NASA researchers test collision avoidance software developed for piloted aircraft on autonomous systems
NASA research shows advanced software may help prevent collisions between autonomous systems, according to a NASA article by Teresa Whiting published on 26 October 2020.
Autonomous aircraft systems have the potential to save lives, and NASA Armstrong Flight Research Center’s Resilient Autonomy project is at the forefront of development, says the report. These advanced software systems are preventing air-to-ground collisions in piloted aircraft, and the project is now focusing on developments to prevent aircraft from colliding with other aircraft in the air.
The project is a joint collaboration with the Federal Aviation Administration (FAA) and the Office of the Secretary of Defense with numerous Department of Defense services and commands to create new autonomous technology and inform FAA certification guidelines. The task is to test the maturity of technology and inform airworthiness requirements to enable future autonomy, such as link-less operations in an unpiloted aircraft, while at the same time providing enhanced automatic safety to modern piloted aircraft. The system that spans this wide range of autonomy is the Expandable Variable Autonomy Architecture (EVAA).
Mark Skoog, NASA Armstrong principal investigator for autonomy, is leading the project along with project manager Kia Miller and project chief engineer Nelson Brown. Skoog comes from more than 35 years of experience with autonomous systems including the F-16 Automatic Ground Collision Avoidance System (Auto GCAS), which has saved the lives of 10 F-16 pilots, and one more pending review. The Auto GCAS system takes control of an aircraft from the pilot at the last possible moment to avoid an imminent ground collision. For this project, the team improved the algorithms of the F-16 GCAS and ACAS systems and rebranded to indicate an improved functionality.
The EVAA software prioritizes human safety over preventing damage to property, and preventing damage is prioritized over the completion of the mission by following a set of programed rules of behavior. These rules of behavior allow EVAA to better manage the mission intent of the flight while always maneuvering within the acceptable performance limits of the aircraft, much like how a pilot manages a safe flight. EVAA is primarily intended to be used on unpiloted vehicles, and in some circumstances, may allow damage or destruction of the UAS to avoid piloted aircraft. The process involves having separate computerized monitors, each focused on one aspect of safety.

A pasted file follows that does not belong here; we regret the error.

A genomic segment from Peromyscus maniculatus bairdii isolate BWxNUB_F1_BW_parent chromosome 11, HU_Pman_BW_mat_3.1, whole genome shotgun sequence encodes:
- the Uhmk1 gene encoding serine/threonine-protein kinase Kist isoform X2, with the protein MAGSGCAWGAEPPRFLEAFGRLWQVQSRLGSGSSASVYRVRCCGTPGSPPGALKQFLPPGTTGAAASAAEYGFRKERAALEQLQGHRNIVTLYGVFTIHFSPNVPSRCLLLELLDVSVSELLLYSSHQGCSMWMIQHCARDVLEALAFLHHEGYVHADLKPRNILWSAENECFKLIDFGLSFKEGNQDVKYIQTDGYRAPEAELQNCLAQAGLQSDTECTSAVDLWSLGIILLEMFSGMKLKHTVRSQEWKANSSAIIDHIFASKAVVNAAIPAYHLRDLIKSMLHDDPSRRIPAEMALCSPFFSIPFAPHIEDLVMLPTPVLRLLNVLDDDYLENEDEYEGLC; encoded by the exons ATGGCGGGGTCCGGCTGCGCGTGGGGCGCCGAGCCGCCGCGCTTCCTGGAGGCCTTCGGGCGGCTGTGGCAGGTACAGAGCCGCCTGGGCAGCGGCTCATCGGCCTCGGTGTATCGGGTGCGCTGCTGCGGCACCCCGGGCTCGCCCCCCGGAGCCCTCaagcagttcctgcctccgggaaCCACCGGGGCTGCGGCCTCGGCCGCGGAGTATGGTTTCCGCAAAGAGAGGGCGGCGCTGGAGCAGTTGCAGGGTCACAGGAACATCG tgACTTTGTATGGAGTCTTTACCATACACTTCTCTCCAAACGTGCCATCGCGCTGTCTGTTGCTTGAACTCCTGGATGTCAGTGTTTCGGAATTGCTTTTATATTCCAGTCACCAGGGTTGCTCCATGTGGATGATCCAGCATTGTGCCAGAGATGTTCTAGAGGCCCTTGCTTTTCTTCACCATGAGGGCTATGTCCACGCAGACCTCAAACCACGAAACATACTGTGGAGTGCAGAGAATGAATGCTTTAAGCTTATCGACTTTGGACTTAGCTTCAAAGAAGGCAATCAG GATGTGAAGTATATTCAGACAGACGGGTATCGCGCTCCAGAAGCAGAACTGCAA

“GCAS and ACAS are each separate monitors within EVAA and we had to refashion each of these algorithms so they would be applicable to aircraft other than the F-16,” Skoog said. “We channel these monitors through a central function we call the Moral Compass, which gives control of the aircraft to the highest consequence task. Consequence is dictated by a set of rules of behavior, which dictate when safety should outweigh the mission and when vehicle safety should be compromised to protect human life.”
EVAA is developing in stages, where the software will fly in various maneuvers in the aircraft simulator. The process began with the read-only phase, or build one, where the sensors required for EVAA’s situational awareness were wired into EVAA. Build two is where EVAA is allowed to control the aircraft by activating autopilot maneuvers within the aircraft’s flight control system. In this phase, the pilot or ground control operator throws a switch to tell EVAA to initiate one of the many avoidance maneuvers EVAA can use. This is called the pilot activated recovery system (PARS) phase. At the beginning of May, EVAA began successfully flying the PARS maneuvers in the simulator.